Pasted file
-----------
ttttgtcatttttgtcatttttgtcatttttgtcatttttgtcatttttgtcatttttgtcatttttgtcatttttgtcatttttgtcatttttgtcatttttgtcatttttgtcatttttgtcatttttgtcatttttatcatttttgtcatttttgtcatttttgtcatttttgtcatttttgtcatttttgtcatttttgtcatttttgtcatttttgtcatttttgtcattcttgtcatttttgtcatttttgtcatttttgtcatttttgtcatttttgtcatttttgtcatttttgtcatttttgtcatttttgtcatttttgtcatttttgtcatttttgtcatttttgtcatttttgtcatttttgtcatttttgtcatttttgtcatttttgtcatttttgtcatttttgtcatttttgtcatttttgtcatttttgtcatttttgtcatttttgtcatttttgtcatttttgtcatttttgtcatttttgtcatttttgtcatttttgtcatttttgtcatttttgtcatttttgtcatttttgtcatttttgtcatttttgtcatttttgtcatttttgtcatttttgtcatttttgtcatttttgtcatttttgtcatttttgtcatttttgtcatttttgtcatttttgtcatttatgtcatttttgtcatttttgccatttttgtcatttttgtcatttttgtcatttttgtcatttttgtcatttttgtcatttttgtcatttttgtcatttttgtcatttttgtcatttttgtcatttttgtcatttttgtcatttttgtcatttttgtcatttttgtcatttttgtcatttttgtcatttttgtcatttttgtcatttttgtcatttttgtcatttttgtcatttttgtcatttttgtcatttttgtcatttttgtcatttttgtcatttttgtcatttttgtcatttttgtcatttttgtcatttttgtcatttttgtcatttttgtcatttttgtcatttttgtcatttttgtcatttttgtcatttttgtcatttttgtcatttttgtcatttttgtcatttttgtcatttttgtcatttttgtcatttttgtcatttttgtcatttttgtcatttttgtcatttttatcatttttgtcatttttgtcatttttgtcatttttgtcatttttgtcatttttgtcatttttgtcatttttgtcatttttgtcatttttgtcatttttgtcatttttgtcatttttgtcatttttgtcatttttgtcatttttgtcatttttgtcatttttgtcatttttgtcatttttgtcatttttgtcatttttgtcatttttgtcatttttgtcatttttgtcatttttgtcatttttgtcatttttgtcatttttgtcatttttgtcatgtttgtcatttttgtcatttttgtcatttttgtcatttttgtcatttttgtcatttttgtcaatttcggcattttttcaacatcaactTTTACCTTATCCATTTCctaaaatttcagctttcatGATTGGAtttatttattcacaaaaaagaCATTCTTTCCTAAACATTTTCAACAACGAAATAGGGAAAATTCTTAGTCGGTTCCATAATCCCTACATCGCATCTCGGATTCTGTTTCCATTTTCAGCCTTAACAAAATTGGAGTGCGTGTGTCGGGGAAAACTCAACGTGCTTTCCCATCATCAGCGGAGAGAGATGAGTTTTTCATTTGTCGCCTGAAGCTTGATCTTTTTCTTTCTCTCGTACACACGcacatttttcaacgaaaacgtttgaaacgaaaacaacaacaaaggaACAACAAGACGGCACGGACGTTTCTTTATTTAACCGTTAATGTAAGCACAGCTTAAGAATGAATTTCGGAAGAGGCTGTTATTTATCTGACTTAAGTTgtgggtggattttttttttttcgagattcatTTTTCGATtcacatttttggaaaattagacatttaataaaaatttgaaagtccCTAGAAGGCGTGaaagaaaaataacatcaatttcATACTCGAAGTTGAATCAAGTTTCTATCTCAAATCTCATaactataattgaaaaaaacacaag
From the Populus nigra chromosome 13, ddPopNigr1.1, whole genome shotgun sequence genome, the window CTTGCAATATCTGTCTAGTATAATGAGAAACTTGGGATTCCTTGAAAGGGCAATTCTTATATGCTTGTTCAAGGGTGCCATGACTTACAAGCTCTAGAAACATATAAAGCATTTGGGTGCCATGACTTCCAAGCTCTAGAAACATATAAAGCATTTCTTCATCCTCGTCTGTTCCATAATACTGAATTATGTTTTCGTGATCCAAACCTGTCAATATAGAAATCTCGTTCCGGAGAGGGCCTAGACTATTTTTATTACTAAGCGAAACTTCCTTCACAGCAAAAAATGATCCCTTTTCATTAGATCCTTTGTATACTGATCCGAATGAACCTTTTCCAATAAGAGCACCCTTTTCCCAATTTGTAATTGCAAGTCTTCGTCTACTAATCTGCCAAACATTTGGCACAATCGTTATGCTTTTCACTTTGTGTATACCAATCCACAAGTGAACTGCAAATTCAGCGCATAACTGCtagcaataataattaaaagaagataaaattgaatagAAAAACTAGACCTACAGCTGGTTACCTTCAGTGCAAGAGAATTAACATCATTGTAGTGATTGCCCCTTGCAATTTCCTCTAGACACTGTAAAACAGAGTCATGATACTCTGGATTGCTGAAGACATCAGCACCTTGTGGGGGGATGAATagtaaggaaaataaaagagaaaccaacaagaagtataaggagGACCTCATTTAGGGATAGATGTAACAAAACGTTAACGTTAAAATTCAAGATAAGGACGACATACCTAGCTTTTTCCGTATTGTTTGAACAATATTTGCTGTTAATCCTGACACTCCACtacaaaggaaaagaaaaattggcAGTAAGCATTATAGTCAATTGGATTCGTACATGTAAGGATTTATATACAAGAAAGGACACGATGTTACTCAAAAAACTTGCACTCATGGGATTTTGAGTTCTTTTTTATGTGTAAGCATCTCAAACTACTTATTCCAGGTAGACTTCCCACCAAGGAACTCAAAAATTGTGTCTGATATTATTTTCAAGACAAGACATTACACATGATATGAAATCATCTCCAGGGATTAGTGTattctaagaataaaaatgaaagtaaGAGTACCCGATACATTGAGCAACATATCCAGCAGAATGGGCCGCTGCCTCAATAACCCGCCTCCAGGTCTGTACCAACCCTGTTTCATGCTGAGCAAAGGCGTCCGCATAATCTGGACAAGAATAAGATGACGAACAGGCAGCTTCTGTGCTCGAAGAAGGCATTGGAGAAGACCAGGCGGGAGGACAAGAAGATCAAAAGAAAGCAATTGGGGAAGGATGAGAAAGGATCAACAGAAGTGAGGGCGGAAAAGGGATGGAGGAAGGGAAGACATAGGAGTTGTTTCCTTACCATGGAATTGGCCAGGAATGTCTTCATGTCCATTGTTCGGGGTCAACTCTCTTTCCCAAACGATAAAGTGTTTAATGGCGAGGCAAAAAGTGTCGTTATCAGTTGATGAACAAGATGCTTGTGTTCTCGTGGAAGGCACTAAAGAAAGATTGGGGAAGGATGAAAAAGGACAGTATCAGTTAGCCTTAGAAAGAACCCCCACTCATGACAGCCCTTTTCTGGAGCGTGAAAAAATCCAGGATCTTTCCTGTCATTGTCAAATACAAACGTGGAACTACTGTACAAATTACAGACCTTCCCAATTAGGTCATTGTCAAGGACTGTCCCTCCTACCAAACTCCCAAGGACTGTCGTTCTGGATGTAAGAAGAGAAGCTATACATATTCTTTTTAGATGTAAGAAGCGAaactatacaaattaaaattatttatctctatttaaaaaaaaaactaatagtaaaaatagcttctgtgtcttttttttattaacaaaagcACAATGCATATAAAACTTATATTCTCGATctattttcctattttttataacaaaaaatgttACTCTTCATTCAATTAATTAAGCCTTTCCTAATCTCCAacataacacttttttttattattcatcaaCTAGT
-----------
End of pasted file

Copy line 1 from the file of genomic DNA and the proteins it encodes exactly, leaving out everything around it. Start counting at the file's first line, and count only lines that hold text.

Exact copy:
ttttgtcatttttgtcatttttgtcatttttgtcatttttgtcatttttgtcatttttgtcatttttgtcatttttgtcatttttgtcatttttgtcatttttgtcatttttgtcatttttgtcatttttgtcatttttatcatttttgtcatttttgtcatttttgtcatttttgtcatttttgtcatttttgtcatttttgtcatttttgtcatttttgtcatttttgtcattcttgtcatttttgtcatttttgtcatttttgtcatttttgtcatttttgtcatttttgtcatttttgtcatttttgtcatttttgtcatttttgtcatttttgtcatttttgtcatttttgtcatttttgtcatttttgtcatttttgtcatttttgtcatttttgtcatttttgtcatttttgtcatttttgtcatttttgtcatttttgtcatttttgtcatttttgtcatttttgtcatttttgtcatttttgtcatttttgtcatttttgtcatttttgtcatttttgtcatttttgtcatttttgtcatttttgtcatttttgtcatttttgtcatttttgtcatttttgtcatttttgtcatttttgtcatttttgtcatttttgtcatttttgtcatttttgtcatttttgtcatttttgtcatttatgtcatttttgtcatttttgccatttttgtcatttttgtcatttttgtcatttttgtcatttttgtcatttttgtcatttttgtcatttttgtcatttttgtcatttttgtcatttttgtcatttttgtcatttttgtcatttttgtcatttttgtcatttttgtcatttttgtcatttttgtcatttttgtcatttttgtcatttttgtcatttttgtcatttttgtcatttttgtcatttttgtcatttttgtcatttttgtcatttttgtcatttttgtcatttttgtcatttttgtcatttttgtcatttttgtcatttttgtcatttttgtcatttttgtcatttttgtcatttttgtcatttttgtcatttttgtcatttttgtcatttttgtcatttttgtcatttttgtcatttttgtcatttttgtcatttttgtcatttttgtcatttttgtcatttttgtcatttttatcatttttgtcatttttgtcatttttgtcatttttgtcatttttgtcatttttgtcatttttgtcatttttgtcatttttgtcatttttgtcatttttgtcatttttgtcatttttgtcatttttgtcatttttgtcatttttgtcatttttgtcatttttgtcatttttgtcatttttgtcatttttgtcatttttgtcatttttgtcatttttgtcatttttgtcatttttgtcatttttgtcatttttgtcatttttgtcatttttgtcatgtttgtcatttttgtcatttttgtcatttttgtcatttttgtcatttttgtcatttttgtcaatttcggcattttttcaacatcaactTTTACCTTATCCATTTCctaaaatttcagctttcatGATTGGAtttatttattcacaaaaaagaCATTCTTTCCTAAACATTTTCAACAACGAAATAGGGAAAATTCTTAGTCGGTTCCATAATCCCTACATCGCATCTCGGATTCTGTTTCCATTTTCAGCCTTAACAAAATTGGAGTGCGTGTGTCGGGGAAAACTCAACGTGCTTTCCCATCATCAGCGGAGAGAGATGAGTTTTTCATTTGTCGCCTGAAGCTTGATCTTTTTCTTTCTCTCGTACACACGcacatttttcaacgaaaacgtttgaaacgaaaacaacaacaaaggaACAACAAGACGGCACGGACGTTTCTTTATTTAACCGTTAATGTAAGCACAGCTTAAGAATGAATTTCGGAAGAGGCTGTTATTTATCTGACTTAAGTTgtgggtggattttttttttttcgagattcatTTTTCGATtcacatttttggaaaattagacatttaataaaaatttgaaagtccCTAGAAGGCGTGaaagaaaaataacatcaatttcATACTCGAAGTTGAATCAAGTTTCTATCTCAAATCTCATaactataattgaaaaaaacacaag